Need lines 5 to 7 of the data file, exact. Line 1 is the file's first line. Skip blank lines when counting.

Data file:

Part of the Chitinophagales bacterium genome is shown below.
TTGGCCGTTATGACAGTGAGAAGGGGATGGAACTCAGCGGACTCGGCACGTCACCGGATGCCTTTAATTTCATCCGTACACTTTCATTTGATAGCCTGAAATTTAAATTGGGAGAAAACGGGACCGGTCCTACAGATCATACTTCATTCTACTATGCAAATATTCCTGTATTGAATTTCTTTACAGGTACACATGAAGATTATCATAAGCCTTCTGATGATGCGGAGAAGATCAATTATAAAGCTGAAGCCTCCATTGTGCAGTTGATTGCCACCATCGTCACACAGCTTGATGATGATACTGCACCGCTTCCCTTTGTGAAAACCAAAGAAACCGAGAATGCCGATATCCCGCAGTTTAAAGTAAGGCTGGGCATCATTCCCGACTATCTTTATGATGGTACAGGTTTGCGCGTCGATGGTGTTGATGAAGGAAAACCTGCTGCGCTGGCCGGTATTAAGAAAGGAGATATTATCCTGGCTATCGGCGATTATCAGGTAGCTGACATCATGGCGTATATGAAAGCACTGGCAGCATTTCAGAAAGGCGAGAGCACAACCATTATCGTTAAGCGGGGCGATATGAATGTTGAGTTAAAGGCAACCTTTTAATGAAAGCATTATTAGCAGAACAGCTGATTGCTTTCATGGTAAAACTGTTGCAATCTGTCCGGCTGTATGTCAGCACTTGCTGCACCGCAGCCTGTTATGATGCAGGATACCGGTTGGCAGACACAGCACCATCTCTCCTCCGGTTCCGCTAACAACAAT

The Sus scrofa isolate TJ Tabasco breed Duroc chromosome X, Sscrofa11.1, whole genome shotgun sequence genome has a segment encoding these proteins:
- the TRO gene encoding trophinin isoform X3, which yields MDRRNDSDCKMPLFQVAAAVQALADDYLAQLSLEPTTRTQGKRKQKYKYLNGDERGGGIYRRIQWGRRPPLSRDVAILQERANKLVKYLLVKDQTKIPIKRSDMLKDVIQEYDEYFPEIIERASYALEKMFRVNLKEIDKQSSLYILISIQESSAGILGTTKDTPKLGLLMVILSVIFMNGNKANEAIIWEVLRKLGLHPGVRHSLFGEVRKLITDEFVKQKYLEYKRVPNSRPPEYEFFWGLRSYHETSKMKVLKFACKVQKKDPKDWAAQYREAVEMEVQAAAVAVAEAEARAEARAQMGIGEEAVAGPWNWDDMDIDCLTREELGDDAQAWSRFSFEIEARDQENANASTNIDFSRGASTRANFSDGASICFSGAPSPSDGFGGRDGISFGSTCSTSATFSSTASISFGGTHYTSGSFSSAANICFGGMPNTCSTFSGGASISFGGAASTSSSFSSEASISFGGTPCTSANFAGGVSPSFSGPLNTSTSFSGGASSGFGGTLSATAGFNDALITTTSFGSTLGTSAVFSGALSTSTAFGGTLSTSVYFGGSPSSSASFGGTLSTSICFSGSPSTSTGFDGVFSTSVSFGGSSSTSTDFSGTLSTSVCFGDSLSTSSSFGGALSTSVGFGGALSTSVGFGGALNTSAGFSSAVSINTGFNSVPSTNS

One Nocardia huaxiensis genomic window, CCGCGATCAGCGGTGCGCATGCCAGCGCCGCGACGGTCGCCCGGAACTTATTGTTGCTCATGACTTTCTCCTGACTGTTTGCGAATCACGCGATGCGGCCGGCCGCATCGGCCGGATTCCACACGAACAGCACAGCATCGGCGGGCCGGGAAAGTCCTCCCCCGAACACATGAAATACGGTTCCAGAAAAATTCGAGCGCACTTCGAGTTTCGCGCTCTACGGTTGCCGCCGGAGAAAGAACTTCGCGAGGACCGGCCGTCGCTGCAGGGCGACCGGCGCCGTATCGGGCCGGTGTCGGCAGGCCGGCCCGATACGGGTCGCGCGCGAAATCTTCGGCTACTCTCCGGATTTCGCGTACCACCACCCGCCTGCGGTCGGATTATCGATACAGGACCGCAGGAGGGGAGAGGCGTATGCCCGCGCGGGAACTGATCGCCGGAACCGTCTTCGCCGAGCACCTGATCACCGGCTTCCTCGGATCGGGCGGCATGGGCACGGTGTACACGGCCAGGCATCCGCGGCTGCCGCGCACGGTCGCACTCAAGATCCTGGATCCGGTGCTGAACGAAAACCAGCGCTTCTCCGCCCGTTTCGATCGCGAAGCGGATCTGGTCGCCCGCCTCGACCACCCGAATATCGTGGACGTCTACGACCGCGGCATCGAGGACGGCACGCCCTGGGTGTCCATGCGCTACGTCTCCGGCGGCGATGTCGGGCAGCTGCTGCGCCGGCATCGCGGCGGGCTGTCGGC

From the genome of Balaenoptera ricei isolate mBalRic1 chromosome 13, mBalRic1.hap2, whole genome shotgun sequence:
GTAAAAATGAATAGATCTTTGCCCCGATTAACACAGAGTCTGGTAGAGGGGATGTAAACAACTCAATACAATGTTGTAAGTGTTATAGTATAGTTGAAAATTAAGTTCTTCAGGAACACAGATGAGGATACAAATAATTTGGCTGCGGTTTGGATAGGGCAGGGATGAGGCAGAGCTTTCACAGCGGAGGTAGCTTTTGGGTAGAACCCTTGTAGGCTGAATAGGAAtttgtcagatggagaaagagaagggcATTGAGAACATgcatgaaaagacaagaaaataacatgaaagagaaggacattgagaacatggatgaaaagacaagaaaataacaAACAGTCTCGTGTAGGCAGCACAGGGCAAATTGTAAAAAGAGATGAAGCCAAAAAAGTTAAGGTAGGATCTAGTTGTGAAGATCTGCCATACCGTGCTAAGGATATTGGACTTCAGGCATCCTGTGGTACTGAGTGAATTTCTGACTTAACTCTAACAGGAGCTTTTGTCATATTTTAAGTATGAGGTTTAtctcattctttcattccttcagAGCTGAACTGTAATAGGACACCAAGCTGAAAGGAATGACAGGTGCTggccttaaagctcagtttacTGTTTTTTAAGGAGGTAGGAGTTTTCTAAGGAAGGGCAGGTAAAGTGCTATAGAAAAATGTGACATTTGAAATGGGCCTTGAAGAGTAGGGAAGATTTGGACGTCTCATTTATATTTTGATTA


One Nocardia huaxiensis genomic window, CCGCGATCAGCGGTGCGCATGCCAGCGCCGCGACGGTCGCCCGGAACTTATTGTTGCTCATGACTTTCTCCTGACTGTTTGCGAATCACGCGATGCGGCCGGCCGCATCGGCCGGATTCCACACGAACAGCACAGCATCGGCGGGCCGGGAAAGTCCTCCCCCGAACACATGAAATACGGTTCCAGAAAAATTCGAGCGCACTTCGAGTTTCGCGCTCTACGGTTGCCGCCGGAGAAAGAACTTCGCGAGGACCGGCCGTCGCTGCAGGGCGACCGGCGCCGTATCGGGCCGGTGTCGGCAGGCCGGCCCGATACGGGTCGCGCGCGAAATCTTCGGCTACTCTCCGGATTTCGCGTACCACCACCCGCCTGCGGTCGGATTATCGATACAGGACCGCAGGAGGGGAGAGGCGTATGCCCGCGCGGGAACTGATCGCCGGAACCGTCTTCGCCGAGCACCTGATCACCGGCTTCCTCGGATCGGGCGGCATGGGCACGGTGTACACGGCCAGGCATCCGCGGCTGCCGCGCACGGTCGCACTCAAGATCCTGGATCCGGTGCTGAACGAAAACCAGCGCTTCTCCGCCCGTTTCGATCGCGAAGCGGATCTGGTCGCCCGCCTCGACCACCCGAATATCGTGGACGTCTACGACCGCGGCATCGAGGACGGCACGCCCTGGGTGTCCATGCGCTACGTCTCCGGCGGCGATGTCGGGCAGCTGCTGCGCCGGCATCGCGGCGGGCTGTCGGC

From the genome of Balaenoptera ricei isolate mBalRic1 chromosome 13, mBalRic1.hap2, whole genome shotgun sequence:
GTAAAAATGAATAGATCTTTGCCCCGATTAACACAGAGTCTGGTAGAGGGGATGTAAACAACTCAATACAATGTTGTAAGTGTTATAGTATAGTTGAAAATTAAGTTCTTCAGGAACACAGATGAGGATACAAATAATTTGGCTGCGGTTTGGATAGGGCAGGGATGAGGCAGAGCTTTCACAGCGGAGGTAGCTTTTGGGTAGAACCCTTGTAGGCTGAATAGGAAtttgtcagatggagaaagagaagggcATTGAGAACATgcatgaaaagacaagaaaataacatgaaagagaaggacattgagaacatggatgaaaagacaagaaaataacaAACAGTCTCGTGTAGGCAGCACAGGGCAAATTGTAAAAAGAGATGAAGCCAAAAAAGTTAAGGTAGGATCTAGTTGTGAAGATCTGCCATACCGTGCTAAGGATATTGGACTTCAGGCATCCTGTGGTACTGAGTGAATTTCTGACTTAACTCTAACAGGAGCTTTTGTCATATTTTAAGTATGAGGTTTAtctcattctttcattccttcagAGCTGAACTGTAATAGGACACCAAGCTGAAAGGAATGACAGGTGCTggccttaaagctcagtttacTGTTTTTTAAGGAGGTAGGAGTTTTCTAAGGAAGGGCAGGTAAAGTGCTATAGAAAAATGTGACATTTGAAATGGGCCTTGAAGAGTAGGGAAGATTTGGACGTCTCATTTATATTTTGATTA